There is absolutely no case for increasing the subsidy already paid to political parties out of public funds. Any increase will be seen by the majority of the electorate as a lazy (indeed, sleazy) device by the party machines to avoid the need for building a constructive relationship with individual party members and supporters (including the trade unions in the case of Labour), whose commitment to the party's principles and policies will motivate them to pay subscriptions and make donations sufficient to pay for the party's needs. The current "New" (!) Labour leadership has alienated, apparently deliberately, a high proportion of the party's membership, including numerous activists: if it needs more money, it should seek to re-establish a relationship with them by listening to them and taking some notice of what they are telling you, not by raiding the Exchequer for more money from the taxpayer.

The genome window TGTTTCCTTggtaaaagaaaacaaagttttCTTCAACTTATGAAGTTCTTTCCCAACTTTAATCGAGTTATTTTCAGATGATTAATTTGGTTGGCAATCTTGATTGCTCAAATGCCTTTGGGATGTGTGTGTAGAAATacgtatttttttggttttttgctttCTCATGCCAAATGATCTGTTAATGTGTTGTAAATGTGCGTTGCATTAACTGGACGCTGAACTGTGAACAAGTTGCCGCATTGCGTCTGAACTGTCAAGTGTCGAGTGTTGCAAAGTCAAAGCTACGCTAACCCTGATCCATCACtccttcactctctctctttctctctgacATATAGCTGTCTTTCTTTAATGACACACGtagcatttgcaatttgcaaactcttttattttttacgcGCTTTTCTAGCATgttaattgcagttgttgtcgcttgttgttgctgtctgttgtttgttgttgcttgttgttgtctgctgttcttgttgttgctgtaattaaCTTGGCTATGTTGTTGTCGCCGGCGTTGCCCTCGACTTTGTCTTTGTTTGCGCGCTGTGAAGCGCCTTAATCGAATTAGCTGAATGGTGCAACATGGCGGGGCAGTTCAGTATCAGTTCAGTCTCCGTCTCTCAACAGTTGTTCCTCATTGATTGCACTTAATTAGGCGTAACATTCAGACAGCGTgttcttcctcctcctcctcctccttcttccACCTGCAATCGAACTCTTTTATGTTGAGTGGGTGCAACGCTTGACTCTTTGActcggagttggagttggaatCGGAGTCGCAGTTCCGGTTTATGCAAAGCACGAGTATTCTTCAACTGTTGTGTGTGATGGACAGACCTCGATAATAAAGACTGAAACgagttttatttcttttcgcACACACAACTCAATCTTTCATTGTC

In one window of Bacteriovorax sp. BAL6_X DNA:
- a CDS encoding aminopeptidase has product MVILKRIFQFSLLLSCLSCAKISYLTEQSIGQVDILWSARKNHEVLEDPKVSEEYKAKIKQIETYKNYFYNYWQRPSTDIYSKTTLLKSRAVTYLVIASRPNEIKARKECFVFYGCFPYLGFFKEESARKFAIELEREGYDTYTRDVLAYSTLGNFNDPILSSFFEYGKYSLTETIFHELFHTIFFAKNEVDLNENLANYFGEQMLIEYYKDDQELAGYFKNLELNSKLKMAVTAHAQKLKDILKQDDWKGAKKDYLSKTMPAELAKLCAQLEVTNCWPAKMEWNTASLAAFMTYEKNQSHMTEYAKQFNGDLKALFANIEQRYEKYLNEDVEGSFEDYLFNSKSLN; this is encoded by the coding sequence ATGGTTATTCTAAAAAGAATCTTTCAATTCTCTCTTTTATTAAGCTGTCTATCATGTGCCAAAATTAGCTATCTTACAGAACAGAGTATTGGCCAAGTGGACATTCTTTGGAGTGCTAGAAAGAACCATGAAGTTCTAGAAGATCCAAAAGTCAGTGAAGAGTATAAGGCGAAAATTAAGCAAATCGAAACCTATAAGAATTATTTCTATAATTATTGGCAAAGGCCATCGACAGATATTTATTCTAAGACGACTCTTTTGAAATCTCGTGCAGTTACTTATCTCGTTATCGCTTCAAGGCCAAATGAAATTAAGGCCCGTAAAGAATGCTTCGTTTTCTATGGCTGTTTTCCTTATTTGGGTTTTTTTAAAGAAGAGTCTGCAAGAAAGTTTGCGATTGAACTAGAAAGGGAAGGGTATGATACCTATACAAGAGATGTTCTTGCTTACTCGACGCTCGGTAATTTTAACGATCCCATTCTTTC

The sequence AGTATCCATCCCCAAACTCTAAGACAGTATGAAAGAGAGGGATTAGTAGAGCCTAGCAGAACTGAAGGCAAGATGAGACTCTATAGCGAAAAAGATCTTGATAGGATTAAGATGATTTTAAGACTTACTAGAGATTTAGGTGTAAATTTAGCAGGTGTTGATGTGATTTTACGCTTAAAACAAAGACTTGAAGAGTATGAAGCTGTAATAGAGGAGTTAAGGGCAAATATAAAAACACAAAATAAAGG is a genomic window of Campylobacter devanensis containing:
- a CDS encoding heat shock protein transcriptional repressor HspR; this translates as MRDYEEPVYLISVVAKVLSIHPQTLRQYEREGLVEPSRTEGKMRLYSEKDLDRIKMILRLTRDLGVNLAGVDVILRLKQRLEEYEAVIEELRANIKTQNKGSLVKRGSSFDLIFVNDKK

Any increase in public funding, quite apart from enraging most of the population and further increasing people's disillusionment with politics, will raise a host of insoluble questions about the criteria for payments, the basis on which the new money should be distributed, the safeguards to ensure that it is properly spent, the arrangements for excluding 'extremist' parties without introducing an element of suppression of free political activity and outright political discrimination, the timing of payments, and ways to avoid giving whichever party is in government an even bigger advantage than it already has over opposition parties by the mere fact of being in office. There can be no satisfactory answer to any one of these questions because the measure proposed is itself inherently unsatisfactory, misconceived, unsaleable, discriminatory, lazy, greedy, unprincipled, and supported by a lot of waffly high-minded rhetoric which stinks of hypocrisy.
I first joined the Labour Party in 1955 and have supported it all my adult life. It saddens me to see my own party stooping to this sort of thing. Tell Sir H Phillips that we won't touch additional public funding with a barge-pole.
In fact, I reluctantly acknowledge that there is a case for some public funding as a way of avoiding the purchase of influence on policy with party leaders by rich donors. But I suggest that there are better and more generally acceptable ways of minimising that risk than using taxpayers' money in the teeth of the strong objections of the majority of those who provide the money through their taxes. Including me!